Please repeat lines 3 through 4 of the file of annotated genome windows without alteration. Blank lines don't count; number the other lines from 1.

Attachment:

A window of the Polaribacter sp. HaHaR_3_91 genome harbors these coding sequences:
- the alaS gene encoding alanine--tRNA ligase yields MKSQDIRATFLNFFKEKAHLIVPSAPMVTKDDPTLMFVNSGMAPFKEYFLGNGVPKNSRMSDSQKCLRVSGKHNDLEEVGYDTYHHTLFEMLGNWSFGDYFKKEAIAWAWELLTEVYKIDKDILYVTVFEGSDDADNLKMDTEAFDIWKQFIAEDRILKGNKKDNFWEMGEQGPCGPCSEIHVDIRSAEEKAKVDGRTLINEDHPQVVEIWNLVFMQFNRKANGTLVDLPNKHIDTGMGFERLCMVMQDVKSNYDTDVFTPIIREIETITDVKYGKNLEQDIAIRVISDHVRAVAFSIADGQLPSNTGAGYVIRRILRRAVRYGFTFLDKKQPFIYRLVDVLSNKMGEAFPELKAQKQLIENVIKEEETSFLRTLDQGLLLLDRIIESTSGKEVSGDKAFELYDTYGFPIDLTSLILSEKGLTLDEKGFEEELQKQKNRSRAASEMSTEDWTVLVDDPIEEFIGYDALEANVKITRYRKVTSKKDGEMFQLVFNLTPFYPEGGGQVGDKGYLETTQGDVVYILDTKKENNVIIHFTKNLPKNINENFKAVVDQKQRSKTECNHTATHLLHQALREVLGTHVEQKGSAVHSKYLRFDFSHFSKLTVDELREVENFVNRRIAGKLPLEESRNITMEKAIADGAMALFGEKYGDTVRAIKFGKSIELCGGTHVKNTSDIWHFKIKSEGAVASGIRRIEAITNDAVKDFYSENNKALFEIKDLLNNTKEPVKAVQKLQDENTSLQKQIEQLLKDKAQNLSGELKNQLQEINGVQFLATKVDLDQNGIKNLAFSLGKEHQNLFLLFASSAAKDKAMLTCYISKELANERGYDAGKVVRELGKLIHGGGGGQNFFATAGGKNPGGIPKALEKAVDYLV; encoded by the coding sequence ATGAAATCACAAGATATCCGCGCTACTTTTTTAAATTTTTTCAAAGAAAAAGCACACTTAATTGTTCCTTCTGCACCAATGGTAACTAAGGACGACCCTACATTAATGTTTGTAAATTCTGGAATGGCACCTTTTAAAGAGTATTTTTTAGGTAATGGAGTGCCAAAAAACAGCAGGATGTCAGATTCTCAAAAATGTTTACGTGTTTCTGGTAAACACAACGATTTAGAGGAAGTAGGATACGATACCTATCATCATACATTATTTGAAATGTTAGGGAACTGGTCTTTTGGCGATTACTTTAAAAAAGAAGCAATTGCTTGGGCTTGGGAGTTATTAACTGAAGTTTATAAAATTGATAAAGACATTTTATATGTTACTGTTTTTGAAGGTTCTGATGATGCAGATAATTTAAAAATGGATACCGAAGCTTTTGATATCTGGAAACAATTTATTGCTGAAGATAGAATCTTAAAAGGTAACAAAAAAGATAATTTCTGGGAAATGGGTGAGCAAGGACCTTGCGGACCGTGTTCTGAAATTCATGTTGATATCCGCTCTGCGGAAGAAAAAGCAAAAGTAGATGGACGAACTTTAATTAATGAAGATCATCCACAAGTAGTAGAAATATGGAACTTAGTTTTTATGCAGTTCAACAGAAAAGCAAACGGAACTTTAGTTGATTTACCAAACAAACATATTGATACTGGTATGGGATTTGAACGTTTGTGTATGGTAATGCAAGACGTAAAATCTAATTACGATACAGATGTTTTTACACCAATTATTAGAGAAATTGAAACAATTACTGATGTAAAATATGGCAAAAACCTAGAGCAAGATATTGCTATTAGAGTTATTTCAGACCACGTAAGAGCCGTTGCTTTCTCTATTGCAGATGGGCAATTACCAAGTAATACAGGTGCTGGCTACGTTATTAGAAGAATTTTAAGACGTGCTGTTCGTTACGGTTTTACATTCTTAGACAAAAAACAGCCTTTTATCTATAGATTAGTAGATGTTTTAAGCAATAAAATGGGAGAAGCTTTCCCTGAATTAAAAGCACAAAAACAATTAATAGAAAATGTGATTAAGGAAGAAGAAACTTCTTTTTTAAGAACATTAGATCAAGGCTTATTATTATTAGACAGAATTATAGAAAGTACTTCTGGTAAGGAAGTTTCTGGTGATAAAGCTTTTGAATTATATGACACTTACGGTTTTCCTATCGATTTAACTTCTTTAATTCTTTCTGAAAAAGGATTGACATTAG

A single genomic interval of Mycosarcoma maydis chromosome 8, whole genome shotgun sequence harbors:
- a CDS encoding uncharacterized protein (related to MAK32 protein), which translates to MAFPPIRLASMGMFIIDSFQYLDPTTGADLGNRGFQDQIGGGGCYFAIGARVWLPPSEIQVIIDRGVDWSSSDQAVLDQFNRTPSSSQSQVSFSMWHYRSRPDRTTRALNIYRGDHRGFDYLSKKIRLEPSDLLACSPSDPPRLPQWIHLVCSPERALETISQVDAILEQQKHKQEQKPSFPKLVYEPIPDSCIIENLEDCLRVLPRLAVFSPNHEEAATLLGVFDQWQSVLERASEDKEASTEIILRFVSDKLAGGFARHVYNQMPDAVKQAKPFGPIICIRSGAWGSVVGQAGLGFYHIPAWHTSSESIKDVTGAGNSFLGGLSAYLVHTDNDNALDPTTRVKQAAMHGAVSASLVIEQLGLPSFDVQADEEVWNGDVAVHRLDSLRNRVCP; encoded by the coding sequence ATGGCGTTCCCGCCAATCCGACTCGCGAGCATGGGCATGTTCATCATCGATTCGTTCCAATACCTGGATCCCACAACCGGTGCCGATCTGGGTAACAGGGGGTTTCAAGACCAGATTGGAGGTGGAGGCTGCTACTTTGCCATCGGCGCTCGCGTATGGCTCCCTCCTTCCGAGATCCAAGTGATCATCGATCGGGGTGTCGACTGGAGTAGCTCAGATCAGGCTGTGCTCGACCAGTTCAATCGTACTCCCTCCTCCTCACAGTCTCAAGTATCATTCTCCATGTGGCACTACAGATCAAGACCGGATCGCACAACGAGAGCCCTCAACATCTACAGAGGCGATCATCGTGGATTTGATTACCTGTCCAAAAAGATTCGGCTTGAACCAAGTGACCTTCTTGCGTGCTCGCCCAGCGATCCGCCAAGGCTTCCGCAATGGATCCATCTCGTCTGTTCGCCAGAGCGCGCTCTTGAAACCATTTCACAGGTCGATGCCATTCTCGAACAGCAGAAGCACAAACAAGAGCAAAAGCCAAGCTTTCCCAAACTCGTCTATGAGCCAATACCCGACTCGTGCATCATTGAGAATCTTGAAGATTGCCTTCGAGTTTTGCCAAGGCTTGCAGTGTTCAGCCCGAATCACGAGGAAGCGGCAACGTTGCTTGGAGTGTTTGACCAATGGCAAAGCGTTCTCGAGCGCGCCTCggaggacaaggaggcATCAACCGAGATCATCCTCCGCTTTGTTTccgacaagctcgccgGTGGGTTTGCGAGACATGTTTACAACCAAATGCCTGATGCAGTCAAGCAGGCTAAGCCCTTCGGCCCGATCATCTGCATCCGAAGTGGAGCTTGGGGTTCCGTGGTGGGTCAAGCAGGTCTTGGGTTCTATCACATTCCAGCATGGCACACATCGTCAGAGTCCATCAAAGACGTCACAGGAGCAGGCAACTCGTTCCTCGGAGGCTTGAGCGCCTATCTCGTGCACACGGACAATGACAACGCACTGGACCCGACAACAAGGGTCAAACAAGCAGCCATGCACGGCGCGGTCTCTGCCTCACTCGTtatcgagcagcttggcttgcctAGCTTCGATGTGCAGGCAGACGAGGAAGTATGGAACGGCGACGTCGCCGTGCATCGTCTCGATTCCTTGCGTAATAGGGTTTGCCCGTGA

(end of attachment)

A single genomic interval of Mycosarcoma maydis chromosome 8, whole genome shotgun sequence harbors:
- a CDS encoding uncharacterized protein (related to MAK32 protein), which translates to MAFPPIRLASMGMFIIDSFQYLDPTTGADLGNRGFQDQIGGGGCYFAIGARVWLPPSEIQVIIDRGVDWSSSDQAVLDQFNRTPSSSQSQVSFSMWHYRSRPDRTTRALNIYRGDHRGFDYLSKKIRLEPSDLLACSPSDPPRLPQWIHLVCSPERALETISQVDAILEQQKHKQEQKPSFPKLVYEPIPDSCIIENLEDCLRVLPRLAVFSPNHEEAATLLGVFDQWQSVLERASEDKEASTEIILRFVSDKLAGGFARHVYNQMPDAVKQAKPFGPIICIRSGAWGSVVGQAGLGFYHIPAWHTSSESIKDVTGAGNSFLGGLSAYLVHTDNDNALDPTTRVKQAAMHGAVSASLVIEQLGLPSFDVQADEEVWNGDVAVHRLDSLRNRVCP; encoded by the coding sequence ATGGCGTTCCCGCCAATCCGACTCGCGAGCATGGGCATGTTCATCATCGATTCGTTCCAATACCTGGATCCCACAACCGGTGCCGATCTGGGTAACAGGGGGTTTCAAGACCAGATTGGAGGTGGAGGCTGCTACTTTGCCATCGGCGCTCGCGTATGGCTCCCTCCTTCCGAGATCCAAGTGATCATCGATCGGGGTGTCGACTGGAGTAGCTCAGATCAGGCTGTGCTCGACCAGTTCAATCGTACTCCCTCCTCCTCACAGTCTCAAGTATCATTCTCCATGTGGCACTACAGATCAAGACCGGATCGCACAACGAGAGCCCTCAACATCTACAGAGGCGATCATCGTGGATTTGATTACCTGTCCAAAAAGATTCGGCTTGAACCAAGTGACCTTCTTGCGTGCTCGCCCAGCGATCCGCCAAGGCTTCCGCAATGGATCCATCTCGTCTGTTCGCCAGAGCGCGCTCTTGAAACCATTTCACAGGTCGATGCCATTCTCGAACAGCAGAAGCACAAACAAGAGCAAAAGCCAAGCTTTCCCAAACTCGTCTATGAGCCAATACCCGACTCGTGCATCATTGAGAATCTTGAAGATTGCCTTCGAGTTTTGCCAAGGCTTGCAGTGTTCAGCCCGAATCACGAGGAAGCGGCAACGTTGCTTGGAGTGTTTGACCAATGGCAAAGCGTTCTCGAGCGCGCCTCggaggacaaggaggcATCAACCGAGATCATCCTCCGCTTTGTTTccgacaagctcgccgGTGGGTTTGCGAGACATGTTTACAACCAAATGCCTGATGCAGTCAAGCAGGCTAAGCCCTTCGGCCCGATCATCTGCATCCGAAGTGGAGCTTGGGGTTCCGTGGTGGGTCAAGCAGGTCTTGGGTTCTATCACATTCCAGCATGGCACACATCGTCAGAGTCCATCAAAGACGTCACAGGAGCAGGCAACTCGTTCCTCGGAGGCTTGAGCGCCTATCTCGTGCACACGGACAATGACAACGCACTGGACCCGACAACAAGGGTCAAACAAGCAGCCATGCACGGCGCGGTCTCTGCCTCACTCGTtatcgagcagcttggcttgcctAGCTTCGATGTGCAGGCAGACGAGGAAGTATGGAACGGCGACGTCGCCGTGCATCGTCTCGATTCCTTGCGTAATAGGGTTTGCCCGTGA